Anatomy of a Kidnapping
A Doctor’s Story
Publication Year: 2009
Published by: Texas Tech University Press
Title Page, Copyright
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C o n t e n t s
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I l l u s t r a t i o n s
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A c k n o w l e d g m e n t s
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Julia Weiser, a Yale graduate and fi rst- year medical student at the University of Texas Southwestern, edited this book. Julia understood what I wanted to convey in my story, espe-cially as it relates to physicians and young doctors. Her detailed especially the Amarillo police force, the district attorney’s oﬃ ce, Barry Peterson and his staﬀ helped me fi nd legal references.dents, chief residents, and physician authors, provided important ...
P r o l o g u e
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I did not know the diﬀ erence between a rifl e and a shotgun, but I knew that the black metal barrel aimed at my forehead by this agitated stranger had the potential to blast my carefully There is no prescription or special behavior appropriate for the victim of violent crime, but as a doctor I refl ect on the moment tion, sorrow, and death have a special signifi cance in the life and career of a physician, for they accompany the patients whom one ...
1T h e D o c t o r
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Keams Canyon is an ancient sandstone valley in north-eastern Arizona, a vast expanse of open sky, pine tree- topped cliﬀ s, and countless layers of brown earth. At sits Keams Canyon Indian Hospital, a small, two- story building Main Street for this zip code in Arizona. The hospital is located two of the most culturally intact Indian tribes in the continental fourth- year medical student from Boston University, looking for ...
2K i d n a p p e d
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On Sunday, March 6, 2005, at around 7:00 a.m., I walked from my bedroom to the kitchen to brew a pot of coﬀ ee. My fi rst contact with family was our ten- year- old Austra-white and her swaggering gait, the consequence of years of rheu-with a quizzical look and what appeared to be a new toy: a wood-for months. I did not need to be a physician to see that the mouse the jaws of the trap itself. So before my morning coﬀ ee, the fi rst ...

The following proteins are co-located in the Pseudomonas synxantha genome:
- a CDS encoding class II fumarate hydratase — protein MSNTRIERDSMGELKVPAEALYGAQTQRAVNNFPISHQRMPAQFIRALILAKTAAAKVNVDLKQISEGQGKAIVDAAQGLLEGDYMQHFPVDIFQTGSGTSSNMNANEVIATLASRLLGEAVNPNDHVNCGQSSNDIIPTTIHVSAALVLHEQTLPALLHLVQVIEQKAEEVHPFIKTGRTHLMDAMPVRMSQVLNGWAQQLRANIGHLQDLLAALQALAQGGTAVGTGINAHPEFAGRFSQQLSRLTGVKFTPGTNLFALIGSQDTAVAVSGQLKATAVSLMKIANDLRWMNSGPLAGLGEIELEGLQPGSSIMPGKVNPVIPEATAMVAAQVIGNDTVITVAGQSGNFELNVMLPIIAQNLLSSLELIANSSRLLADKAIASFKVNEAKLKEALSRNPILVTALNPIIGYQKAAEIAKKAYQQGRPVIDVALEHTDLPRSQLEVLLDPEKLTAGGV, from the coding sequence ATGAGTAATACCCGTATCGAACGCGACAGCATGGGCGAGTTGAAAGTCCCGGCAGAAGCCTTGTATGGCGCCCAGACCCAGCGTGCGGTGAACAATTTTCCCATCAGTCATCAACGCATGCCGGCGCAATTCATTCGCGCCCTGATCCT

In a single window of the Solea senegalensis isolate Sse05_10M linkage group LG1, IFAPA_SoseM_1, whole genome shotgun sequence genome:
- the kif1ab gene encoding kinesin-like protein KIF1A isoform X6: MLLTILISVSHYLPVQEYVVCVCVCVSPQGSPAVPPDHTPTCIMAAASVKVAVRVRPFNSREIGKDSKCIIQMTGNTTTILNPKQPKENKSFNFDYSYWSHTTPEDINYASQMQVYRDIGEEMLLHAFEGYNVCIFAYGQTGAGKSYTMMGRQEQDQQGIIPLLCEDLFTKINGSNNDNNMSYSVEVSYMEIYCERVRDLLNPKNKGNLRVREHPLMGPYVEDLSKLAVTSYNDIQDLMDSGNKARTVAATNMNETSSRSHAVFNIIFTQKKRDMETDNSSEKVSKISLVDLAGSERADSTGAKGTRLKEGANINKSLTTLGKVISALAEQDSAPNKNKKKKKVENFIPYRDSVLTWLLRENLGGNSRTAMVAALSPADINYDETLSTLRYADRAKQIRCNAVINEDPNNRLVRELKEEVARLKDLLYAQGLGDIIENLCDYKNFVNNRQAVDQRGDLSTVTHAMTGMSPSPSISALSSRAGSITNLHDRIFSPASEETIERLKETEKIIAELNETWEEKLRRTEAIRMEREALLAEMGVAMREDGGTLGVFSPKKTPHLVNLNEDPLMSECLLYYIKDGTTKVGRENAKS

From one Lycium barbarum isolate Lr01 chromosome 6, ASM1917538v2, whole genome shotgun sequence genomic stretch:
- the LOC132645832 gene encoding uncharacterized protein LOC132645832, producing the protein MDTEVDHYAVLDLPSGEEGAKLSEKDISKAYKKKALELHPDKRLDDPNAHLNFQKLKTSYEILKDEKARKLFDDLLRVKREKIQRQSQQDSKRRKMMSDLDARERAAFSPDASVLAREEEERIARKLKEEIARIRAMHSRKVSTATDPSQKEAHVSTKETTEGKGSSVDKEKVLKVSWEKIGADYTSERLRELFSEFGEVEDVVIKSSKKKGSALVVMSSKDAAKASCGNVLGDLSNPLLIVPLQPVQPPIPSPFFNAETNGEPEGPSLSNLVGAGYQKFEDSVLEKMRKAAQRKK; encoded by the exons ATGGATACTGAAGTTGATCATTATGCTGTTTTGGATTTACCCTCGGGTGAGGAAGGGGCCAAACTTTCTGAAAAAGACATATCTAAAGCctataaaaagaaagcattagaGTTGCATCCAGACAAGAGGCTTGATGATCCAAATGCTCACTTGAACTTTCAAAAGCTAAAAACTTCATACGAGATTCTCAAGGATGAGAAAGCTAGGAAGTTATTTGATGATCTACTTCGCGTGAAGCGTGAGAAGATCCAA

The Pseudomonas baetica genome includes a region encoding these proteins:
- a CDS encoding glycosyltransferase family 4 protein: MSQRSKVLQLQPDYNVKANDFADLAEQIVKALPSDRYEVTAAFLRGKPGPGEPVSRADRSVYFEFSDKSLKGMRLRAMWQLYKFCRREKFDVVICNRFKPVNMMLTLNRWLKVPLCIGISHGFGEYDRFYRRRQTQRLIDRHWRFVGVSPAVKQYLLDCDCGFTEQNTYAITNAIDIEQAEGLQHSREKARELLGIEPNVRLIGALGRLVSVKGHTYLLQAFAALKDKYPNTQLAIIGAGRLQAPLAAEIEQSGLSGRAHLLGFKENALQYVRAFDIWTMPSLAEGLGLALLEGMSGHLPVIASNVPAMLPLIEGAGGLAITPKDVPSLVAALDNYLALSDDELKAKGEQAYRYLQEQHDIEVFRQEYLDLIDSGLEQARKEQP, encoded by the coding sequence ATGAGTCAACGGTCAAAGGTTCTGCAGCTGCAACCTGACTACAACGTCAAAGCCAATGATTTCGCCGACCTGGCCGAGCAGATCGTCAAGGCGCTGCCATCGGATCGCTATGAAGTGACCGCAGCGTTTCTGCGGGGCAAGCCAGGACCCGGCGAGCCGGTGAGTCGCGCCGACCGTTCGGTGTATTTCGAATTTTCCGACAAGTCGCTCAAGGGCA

3G e t t i n g t o A m a r i l l o
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When I fi nished my residency at Boston City Hospital in 1979, I never thought my career would take me to Amarillo, Texas. Up to that point, I thought I was on a path to become a missionary doctor. I had wanted to be a physi-cian since ju nior high school, when I read the work of Thomas about his years of ser vice in Vietnam and Laos in the 1950s. In-spired by his dedication and selfl ess ser vice to the unfortunate, I ...
4T h e T h i n L i n e
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In my career and in my personal life, I have seen death in all its forms: anticipated, sudden, violent, peaceful, sad, and in-spiring. I have seen people confront death in every possible manner, and I can recall their expressions of peaceful anticipa-tion, noble courage and defi ance, fear, resolve, relief, and even With the barrel of a gun pressed into my temple, I consider the truth of this cliché with vivid and terrifying clarity. I am on that ...
5A e q u a n i m i t a s
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I met Shirley in 1979, shortly after moving to Tennessee from Boston. She was a microbiologist, and I was the only infec-tious disease physician in eastern Tennessee; so our profes-sional paths crossed frequently. She would call me to ask for my opinion on an unusual culture or to identify an unfamiliar strain of bacteria. Eventually, I was visiting the microbiology lab multi-ple times a day. Later, I would joke that she called me to the lab so ...
6T h e P a t i e n t
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I get back in the SUV on the passenger’s side. As the gunman drives out of our subdivision and back toward the main streets of Amarillo, I expect him to stop and let me out of the car at any moment. Freedom and safety, I think, are literally around the corner. I notice that the streets are now much more crowded with cars and people and realize suddenly that it is noon. Amarillo is coming to life as people stream out of church and head for Sun-...
7M i s t a k e s
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You know, I’m the last person that would hurt anyone,” he says as we enter Bushland.I stay silent. I suspect that he’s hurt people before.“I was pushed into this by some mistakes,” he tells me. “My wife’s death was my big mistake, and then the drugs, the worst mistake. But there are small mistakes, like parole violation,” he “Well, we all can make mistakes,” I say, almost patronizingly, ...
8L e s l i e
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Meadow, Texas, is a town of 658 people and 213 house-holds. The name is pronounced MED- uh, but only by the local townsfolk, who live scattered on their farms and ranches, isolated one from another by acres of fl at land. Per-ed in 1904, when the land was still mostly grassland used to graze there for thirty- three years. Actually she lived on a quiet country road just outside of the city limits; her nearest neighbor was a ...
9S h a m e i n B u s h l a n d
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I had been to Bushland only once before in my life. It was when a close family friend visited us in Amarillo and brought Justin a telescope as a gift. Justin was interested in astronomy at the time, and so we all drove out to a cattle ranch in Bushland to go stargaz-ing and try out the new telescope. It was the perfect place for ...